The praying mantis will become your animal totem once you have learned to take your time and live your life at a silent and reflective pace. You should make all choices with a sincere commitment to careful thought and contemplation.
By being mindful of this, you will enable yourself to know exactly where you are going and when you will get there. Calmness and serenity are crucial to living like the praying mantis.
But you should also be capable of being decisive and ready to take action when opportunities present themselves. For example, healers often cite the mantis as their inspiration when channeling their healing power.
The praying mantis symbolism might also creep into your subconscious while you sleep. To dream of the praying mantis means that your intuition is actively trying to guide you at this very moment. Perhaps you have overlooked the the signs and symbols in your conscious day time hours and now the messages are speaking to your restful mind.
All of the instincts and gut feelings you have been experiencing lately are attempting to tell you something about the situation you are currently in. Do not allow your judgement to be clouded, your concentration to be broken, or yourself to be distracted from the end goal.
Trust the feelings that you have, both when awake and in slumber, and act on them appropriately. If you listen to yourself truly and honestly, you will succeed.
Footnote: The night before last, the orange Praying Mantis went off the porch and onto one of my rose bushes out front. I presumed she was hungry and looking for a meal. Later when I went to look before going off to bed, she was nowhere to be found. I can only assume that she has moved on. I am sad that she left, but at the same time, I am very grateful for the timely message. Thank you my friend, and you are always welcome back to my home and my heart!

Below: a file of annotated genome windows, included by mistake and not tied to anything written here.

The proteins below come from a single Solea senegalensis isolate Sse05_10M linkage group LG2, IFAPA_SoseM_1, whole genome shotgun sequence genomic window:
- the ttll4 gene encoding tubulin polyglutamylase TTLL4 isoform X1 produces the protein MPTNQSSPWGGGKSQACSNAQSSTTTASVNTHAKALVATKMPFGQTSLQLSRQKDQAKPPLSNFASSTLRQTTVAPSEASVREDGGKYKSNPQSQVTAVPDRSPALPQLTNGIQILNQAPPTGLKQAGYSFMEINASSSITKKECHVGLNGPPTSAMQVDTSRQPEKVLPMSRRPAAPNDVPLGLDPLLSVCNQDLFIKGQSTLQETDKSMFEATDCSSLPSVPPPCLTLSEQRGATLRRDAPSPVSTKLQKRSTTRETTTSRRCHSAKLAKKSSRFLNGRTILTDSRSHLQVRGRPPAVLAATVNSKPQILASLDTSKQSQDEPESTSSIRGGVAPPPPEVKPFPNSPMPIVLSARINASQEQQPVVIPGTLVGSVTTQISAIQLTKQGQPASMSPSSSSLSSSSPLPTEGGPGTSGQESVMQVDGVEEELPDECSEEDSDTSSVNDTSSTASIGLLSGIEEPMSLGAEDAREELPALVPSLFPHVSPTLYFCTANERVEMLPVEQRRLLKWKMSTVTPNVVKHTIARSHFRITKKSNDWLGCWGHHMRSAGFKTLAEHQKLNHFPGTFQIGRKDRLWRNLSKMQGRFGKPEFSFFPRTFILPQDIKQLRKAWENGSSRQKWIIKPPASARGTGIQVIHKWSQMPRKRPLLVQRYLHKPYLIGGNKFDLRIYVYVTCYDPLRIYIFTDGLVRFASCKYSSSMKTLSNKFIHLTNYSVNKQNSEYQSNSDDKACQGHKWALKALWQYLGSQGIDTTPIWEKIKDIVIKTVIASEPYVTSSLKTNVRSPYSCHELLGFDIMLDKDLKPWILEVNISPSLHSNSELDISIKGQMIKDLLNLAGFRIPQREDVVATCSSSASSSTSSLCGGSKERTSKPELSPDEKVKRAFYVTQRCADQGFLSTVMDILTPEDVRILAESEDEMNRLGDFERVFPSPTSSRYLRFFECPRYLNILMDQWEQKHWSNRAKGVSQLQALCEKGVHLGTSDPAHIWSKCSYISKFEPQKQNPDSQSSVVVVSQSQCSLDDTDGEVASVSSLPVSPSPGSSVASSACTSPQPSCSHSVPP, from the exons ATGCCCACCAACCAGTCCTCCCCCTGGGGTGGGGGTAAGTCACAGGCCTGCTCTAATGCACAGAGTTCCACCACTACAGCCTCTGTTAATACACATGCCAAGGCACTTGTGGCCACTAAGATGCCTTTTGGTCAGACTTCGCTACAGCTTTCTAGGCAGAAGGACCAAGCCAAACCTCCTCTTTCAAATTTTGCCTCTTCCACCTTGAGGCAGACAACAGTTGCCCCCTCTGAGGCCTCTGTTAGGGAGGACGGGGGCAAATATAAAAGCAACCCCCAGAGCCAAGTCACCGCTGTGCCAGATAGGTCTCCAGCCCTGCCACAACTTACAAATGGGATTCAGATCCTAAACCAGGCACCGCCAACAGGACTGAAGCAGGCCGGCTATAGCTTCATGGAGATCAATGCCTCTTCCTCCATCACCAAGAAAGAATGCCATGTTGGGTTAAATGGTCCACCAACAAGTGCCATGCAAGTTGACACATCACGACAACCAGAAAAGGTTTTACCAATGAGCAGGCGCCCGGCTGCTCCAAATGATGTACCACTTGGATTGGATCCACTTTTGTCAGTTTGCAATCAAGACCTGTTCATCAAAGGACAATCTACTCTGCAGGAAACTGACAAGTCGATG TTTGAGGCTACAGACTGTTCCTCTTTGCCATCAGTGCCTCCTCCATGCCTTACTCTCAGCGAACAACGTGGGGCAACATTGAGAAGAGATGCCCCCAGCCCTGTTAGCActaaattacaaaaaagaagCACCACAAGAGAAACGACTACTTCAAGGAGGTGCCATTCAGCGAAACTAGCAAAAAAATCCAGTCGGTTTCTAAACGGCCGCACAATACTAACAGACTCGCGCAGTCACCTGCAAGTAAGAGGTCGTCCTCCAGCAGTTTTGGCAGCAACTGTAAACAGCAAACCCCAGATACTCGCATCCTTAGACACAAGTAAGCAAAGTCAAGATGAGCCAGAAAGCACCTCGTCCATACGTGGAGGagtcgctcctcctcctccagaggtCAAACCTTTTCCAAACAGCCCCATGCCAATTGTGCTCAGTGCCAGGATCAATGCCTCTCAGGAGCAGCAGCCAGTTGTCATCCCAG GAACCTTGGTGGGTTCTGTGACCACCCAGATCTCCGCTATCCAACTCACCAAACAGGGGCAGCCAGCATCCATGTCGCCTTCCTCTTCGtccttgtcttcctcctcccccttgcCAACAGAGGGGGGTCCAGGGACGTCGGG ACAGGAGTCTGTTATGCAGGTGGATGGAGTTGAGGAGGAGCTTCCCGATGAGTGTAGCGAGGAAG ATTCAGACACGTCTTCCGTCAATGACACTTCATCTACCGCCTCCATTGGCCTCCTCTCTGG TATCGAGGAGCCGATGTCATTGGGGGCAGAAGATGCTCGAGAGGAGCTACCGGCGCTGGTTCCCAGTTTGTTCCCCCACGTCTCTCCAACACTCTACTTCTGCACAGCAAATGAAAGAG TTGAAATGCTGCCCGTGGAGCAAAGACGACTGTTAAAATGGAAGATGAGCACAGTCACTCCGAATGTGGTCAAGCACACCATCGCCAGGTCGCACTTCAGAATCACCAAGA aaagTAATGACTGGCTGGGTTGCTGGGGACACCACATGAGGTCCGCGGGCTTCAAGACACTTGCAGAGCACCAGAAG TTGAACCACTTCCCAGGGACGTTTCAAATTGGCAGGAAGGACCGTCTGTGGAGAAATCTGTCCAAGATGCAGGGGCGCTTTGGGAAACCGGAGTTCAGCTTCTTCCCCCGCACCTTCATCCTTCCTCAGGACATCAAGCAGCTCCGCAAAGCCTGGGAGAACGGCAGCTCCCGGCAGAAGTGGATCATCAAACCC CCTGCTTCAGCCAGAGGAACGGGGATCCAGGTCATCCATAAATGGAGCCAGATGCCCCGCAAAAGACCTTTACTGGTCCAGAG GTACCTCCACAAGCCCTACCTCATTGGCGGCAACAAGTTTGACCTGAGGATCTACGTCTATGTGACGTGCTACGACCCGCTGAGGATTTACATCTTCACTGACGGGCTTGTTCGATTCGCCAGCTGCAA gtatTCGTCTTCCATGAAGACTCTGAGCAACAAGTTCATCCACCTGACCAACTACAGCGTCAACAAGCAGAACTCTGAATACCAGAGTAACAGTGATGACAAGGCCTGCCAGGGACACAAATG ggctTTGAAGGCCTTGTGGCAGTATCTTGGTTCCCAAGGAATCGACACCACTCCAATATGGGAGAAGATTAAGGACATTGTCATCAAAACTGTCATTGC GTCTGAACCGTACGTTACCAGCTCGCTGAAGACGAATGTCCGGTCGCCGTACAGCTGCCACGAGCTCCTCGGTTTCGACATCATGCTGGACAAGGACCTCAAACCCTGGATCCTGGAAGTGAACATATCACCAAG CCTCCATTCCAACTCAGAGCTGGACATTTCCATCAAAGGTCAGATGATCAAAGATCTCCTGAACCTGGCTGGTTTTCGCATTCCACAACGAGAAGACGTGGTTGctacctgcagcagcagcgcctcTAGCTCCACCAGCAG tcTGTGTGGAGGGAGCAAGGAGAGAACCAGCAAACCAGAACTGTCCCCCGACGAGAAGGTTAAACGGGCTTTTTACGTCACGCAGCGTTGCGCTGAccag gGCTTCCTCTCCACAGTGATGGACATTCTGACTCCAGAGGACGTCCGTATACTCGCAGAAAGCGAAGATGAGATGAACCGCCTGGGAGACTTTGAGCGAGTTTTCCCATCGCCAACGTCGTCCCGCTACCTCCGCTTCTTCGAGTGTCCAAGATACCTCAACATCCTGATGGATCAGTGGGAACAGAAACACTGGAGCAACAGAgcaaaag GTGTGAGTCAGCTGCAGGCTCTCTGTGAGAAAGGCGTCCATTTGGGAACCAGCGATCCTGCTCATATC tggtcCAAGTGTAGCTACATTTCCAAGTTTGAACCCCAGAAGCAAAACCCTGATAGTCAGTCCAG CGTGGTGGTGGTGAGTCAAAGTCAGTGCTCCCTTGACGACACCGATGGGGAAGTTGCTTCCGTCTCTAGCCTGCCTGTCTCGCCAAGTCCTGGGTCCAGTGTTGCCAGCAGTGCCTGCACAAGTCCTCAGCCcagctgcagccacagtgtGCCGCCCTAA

So now you have seen Part I, and I want to let you know that I am quite prolific with speaking what is in my heart and the compass of my soul. So Part II will show you some more things I have created, and you might question their designation as “art.” I want you to know that as an artist, I define what is MY art and what it will chose to be at any given time in my life according to how I am envisioning life at that particular time. I like the freedom to celebrate life in the many ways I choose to celebrate it. When I turned 65, I decided to do something different for my special day. I had put on some African music which I liked very much, and I was thinking of how the people paint their bodies to signify something that is very meaningful to them, so I got out some black cloth, and being all alone, stripped and painted my breasts white. I pressed them to the cloth. We know ourselves in one way, or perhaps two, but there are things and ways of ourselves that we have never observed. So when I looked at the cloth I had created, I was, to say the least, surprised, for whoever would ever know that this was what a breast looked like on cloth. Here are a couple of pieces that came from this wonderful experiment in which I learned to see myself in a whole new way. This process never ends, for there is always something new to learn, and as we change over the many years, so do our bodies and minds. Each part becomes a special art exhibit all of its own.
Boobalala by Anne Copeland – Paint and Fiber
“My Garden of Earthly Delights” by Anne – Paint and Fiber
This quilt is about 18″ x 20″ and it features the breast prints in multicolors, which was a lot more fun and challenging than just doing white. And to think, I still have more body parts to color and experiment with. Who knows what this will ultimately lead to. I am certainly not the first person to experiment with painting body parts, but I did this my way and without any lessons either. The frog is painted separately.
Oh, and this was a charity quilt I decided to make for Art for Autism, since I have been very involved for many years with autistic and other special needs children. For those of you who might recoil in horror, there is nothing ugly or wierd about our breasts. I fed all my children with mine, lived through breast cancer, and now that I have passed three quarters of a life (age 77), I am glad to be able to still have those breasts. For me, they are no different than having teeth, hair, armpits, or feet or a backside. Does a tree hide its branches in shame?
So this is Art Exhibit Part II. We will look at some other ideas in different “exhibits” I get to curate and write about. It’s my show. See you at the next one.